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  1.    #1  
    Howdy. I have my Sprint account set up to block my caller ID by default. However, if I call the cell phone of a friend or family member, or a home number where I know they have caller ID service, I want to reveal my number.

    This is no problem when dialing a number via the keypad -- just type *82 before the number (if you don't have your caller ID blocked, this will selectively block it for one call, rather than selectively un-blocking it).

    But what I want to do is put *82 in the appropriate phone numbers in my Contacts list. There's nothing stopping you from entering the *82 in these numbers, but unfortunately when you click a Contact phone number to dial it, all punctuation (usually just '(', ')', and '-', but in this case '*' as well) is stripped out, and if you hit "Dial", it'll try to call 82XXXXXXXXXX and the call will fail.

    The only workarounds I've found are:
    • Don't put *82 in the appropriate numbers -- just remember which ones you need to reveal your caller ID to, and manually type *82 at the beginning of the number after clicking on it and before hitting the "Dial" button. Easy to forget to do this, though.
    • Do put *82 in the appropriate numbers, and simply type the missing '*' at the beginning of the number before hitting "Dial". Of course, if you forget to do this, the call will fail. Also, putting in extra digits breaks the XXX-XXX-XXXX "pretty-printing" of numbers.
    • Make Speed Dial Buttons for all numbers where it's desired to unblock caller ID. Weirdly, '*' doesn't get stripped out of numbers from Speed Dial buttons (Palm code vs. Handspring code or something?). This method is annoying, though, because it requires you to make Speed Dial entries even for numbers that aren't called frequently, and navigating the multiple Speed Dial pages is a pain. Also, it requires remembering beforehand whether a given call recipient has caller ID or not, to know whether to look for the number in the Contacts list or in the Speed Dial pages.
    Clearly none of these workarounds is ideal. Anyone found a hack that causes '*' to not be stripped out of Contacts list numbers when dialing them? If not, can any Palm OS programmers out there comment on the feasibility of such a hack?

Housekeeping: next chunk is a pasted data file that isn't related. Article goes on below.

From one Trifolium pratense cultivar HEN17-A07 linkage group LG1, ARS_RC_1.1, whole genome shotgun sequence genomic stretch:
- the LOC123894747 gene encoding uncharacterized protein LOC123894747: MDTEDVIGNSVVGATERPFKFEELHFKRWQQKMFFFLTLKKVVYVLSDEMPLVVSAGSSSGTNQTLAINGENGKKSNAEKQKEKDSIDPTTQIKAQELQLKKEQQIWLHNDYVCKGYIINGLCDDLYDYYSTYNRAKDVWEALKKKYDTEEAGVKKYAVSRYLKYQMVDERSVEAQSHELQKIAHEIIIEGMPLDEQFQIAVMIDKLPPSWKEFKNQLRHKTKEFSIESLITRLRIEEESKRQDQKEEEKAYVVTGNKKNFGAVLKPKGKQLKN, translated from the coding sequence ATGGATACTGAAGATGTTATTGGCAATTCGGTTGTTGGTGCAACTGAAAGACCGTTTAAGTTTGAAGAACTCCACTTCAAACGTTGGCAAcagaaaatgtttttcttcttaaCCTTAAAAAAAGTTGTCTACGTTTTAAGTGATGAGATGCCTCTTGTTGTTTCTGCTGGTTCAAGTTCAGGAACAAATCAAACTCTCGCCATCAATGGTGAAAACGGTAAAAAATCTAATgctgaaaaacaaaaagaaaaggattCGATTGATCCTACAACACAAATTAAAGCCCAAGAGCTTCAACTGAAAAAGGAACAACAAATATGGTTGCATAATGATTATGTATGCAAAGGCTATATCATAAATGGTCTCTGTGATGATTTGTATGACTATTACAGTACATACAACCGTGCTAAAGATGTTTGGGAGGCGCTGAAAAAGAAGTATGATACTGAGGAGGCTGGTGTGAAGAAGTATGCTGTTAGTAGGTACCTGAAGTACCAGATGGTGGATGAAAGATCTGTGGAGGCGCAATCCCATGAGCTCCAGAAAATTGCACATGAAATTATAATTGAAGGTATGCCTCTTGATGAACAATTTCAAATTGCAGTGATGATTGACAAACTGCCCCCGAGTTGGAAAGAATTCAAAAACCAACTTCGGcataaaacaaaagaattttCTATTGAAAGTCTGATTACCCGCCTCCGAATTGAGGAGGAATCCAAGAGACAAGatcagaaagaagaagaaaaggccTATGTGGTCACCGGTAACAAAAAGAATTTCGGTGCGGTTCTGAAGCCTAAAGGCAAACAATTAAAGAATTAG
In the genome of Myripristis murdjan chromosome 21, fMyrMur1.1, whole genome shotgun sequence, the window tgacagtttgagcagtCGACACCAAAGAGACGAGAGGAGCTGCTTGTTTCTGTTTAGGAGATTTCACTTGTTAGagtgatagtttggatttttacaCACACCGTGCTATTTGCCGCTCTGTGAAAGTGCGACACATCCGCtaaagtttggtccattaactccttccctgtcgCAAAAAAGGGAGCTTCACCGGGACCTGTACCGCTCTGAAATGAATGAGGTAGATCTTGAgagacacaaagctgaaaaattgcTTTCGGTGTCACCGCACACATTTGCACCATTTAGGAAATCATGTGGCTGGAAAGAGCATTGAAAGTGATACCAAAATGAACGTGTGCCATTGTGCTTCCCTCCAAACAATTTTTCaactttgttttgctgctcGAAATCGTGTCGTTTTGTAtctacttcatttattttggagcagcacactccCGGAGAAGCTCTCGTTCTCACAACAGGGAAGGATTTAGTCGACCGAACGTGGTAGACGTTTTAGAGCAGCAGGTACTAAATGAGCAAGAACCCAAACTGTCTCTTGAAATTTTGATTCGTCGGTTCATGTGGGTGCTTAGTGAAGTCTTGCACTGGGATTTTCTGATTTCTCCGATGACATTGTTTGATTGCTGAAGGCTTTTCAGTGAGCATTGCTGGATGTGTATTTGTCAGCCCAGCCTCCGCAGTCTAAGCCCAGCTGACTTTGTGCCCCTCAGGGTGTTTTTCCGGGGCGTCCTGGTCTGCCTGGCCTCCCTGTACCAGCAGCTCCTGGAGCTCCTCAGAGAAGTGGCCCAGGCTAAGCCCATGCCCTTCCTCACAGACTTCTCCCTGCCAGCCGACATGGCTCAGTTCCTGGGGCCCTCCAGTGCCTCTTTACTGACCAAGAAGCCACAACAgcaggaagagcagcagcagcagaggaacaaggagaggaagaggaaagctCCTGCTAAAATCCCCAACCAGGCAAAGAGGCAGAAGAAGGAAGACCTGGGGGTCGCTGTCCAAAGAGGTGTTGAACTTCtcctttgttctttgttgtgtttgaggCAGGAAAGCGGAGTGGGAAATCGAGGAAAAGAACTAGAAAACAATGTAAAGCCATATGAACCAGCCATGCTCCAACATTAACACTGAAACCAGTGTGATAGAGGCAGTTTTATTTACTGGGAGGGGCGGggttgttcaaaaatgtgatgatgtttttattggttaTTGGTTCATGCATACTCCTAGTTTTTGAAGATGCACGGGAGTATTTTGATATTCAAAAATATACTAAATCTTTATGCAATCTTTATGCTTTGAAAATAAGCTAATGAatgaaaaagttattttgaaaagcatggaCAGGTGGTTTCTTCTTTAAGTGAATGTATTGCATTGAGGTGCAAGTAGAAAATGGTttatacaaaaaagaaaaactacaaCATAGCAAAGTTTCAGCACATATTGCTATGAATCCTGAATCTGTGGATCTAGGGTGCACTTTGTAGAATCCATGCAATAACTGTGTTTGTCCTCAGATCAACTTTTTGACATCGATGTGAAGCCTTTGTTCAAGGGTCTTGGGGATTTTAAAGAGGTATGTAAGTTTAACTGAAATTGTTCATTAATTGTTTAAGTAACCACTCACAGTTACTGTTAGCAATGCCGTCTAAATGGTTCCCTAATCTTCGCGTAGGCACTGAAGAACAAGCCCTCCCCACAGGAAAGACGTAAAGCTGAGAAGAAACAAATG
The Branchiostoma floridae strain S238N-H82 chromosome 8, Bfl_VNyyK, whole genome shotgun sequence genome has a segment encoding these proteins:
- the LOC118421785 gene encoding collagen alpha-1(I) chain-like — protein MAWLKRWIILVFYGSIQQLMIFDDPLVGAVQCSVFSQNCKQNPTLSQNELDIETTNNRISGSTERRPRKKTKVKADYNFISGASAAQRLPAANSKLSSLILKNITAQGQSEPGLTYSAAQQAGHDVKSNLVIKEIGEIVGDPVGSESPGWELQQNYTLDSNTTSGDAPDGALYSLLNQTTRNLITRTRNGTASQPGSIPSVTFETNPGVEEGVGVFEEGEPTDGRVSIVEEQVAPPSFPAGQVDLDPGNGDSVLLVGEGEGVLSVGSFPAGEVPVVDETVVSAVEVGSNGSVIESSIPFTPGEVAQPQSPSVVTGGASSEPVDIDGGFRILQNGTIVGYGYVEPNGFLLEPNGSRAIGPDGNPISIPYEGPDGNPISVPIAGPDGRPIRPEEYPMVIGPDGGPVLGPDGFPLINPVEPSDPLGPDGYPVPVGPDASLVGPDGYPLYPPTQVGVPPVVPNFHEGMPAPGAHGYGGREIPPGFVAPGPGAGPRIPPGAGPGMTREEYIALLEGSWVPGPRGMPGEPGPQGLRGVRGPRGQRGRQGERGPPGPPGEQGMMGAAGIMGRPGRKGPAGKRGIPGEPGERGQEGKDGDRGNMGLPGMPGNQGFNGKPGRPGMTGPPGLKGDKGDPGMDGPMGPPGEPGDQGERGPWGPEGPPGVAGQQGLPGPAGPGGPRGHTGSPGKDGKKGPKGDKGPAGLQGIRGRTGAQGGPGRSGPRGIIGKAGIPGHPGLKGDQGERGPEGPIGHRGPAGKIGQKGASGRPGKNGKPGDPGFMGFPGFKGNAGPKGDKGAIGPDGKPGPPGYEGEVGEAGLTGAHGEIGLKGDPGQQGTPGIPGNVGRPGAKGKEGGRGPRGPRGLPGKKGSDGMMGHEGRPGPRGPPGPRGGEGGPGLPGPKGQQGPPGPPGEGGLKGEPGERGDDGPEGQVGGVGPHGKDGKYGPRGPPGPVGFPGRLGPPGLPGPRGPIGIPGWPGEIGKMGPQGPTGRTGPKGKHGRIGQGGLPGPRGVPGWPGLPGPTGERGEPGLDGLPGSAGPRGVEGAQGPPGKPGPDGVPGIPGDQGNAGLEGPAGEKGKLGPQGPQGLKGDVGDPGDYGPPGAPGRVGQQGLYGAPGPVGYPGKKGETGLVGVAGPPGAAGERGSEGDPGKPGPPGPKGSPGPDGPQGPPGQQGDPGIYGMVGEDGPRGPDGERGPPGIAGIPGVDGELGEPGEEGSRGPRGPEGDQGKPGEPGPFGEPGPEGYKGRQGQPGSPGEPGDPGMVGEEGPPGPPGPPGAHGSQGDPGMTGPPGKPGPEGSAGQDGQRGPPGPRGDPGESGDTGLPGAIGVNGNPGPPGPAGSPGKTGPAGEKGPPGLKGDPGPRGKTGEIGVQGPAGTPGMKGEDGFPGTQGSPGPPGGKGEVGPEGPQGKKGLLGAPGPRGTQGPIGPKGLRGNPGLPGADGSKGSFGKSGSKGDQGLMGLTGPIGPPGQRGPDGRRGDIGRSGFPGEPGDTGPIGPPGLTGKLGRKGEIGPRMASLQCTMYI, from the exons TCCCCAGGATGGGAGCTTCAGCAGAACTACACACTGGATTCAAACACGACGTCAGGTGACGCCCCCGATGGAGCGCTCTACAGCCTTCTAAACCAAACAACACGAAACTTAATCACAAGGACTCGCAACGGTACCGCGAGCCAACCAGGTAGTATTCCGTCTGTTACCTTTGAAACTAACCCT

2.    #2  
    Well, thanks to a post by phildro in another thread, I'm now aware of another workaround, though this one doesn't take fewer pen/keystrokes nor is it faster than the others above.

    The workaround is to install MarknDial. Then you can go into your contact list, then select a person, then click Edit, then highlight the desired phone number that includes "*82", then type :menu:-Space. The entire number, including the *82, will be dialed.

    Of course with this workaround you still have the problem of the pretty-printing of the number being screwed up, and another problem I didn't think of before is that if you include *82 in a contact and then beam it to another Palm user, they may be unable to dial it as-is, if their Palm phone (or phone connected to a Palm OS PDA via cable, IR, or Bluetooth) also strips out the '*'. Anyone know if other Palm+phone solutions besides the Treo 300 do this?

    Of course, even if other devices don't have that problem, including the *82 in the number may not have the desired effect after beamed to someone else -- if they have their caller ID revealed by default, then that *82 will cause it to be blocked when calling that contact, rather than revealing it, as originally intended.

    Given the above issues, I guess maybe the best hack for this problem would allow you to use one of the Custom fields as a dialing prefix. So you could put *82 in there and the hack would prepend it to the number when clicking on the number in the contact list, yet pretty printing, number beaming, etc., wouldn't be messed up.

    Oh well, even though MarknDial isn't an ideal solution for the *82 problem, it does have other advantages, like allowing direct dialing of phone numbers in, e.g., HanDBase databases (I keep databases of local businesses and restaurants, for example). Rather than having to highlight the number, type Option-c, then click the PhoneBook button, then click on the Dial Pad view, then type Option-p, you can simply highlight the number than type :menu:-Space.

    And of course in Blazer (which you might use to look up a phone number via, for instance), you don't even have the long copy + paste method available, since the stupid application (unlike EudoraWeb, Xiino, and any reasonable Palm OS app) doesn't have text copying ability. MarknDial solves this by making anything on a Blazer web page that looks like a phone number into a clickable URL that will cause a direct dial (though it does kind of seem like it slows down Blazer a bit as it does this processing).
    Last edited by Dan Harkless; 01/30/2003 at 02:34 AM.

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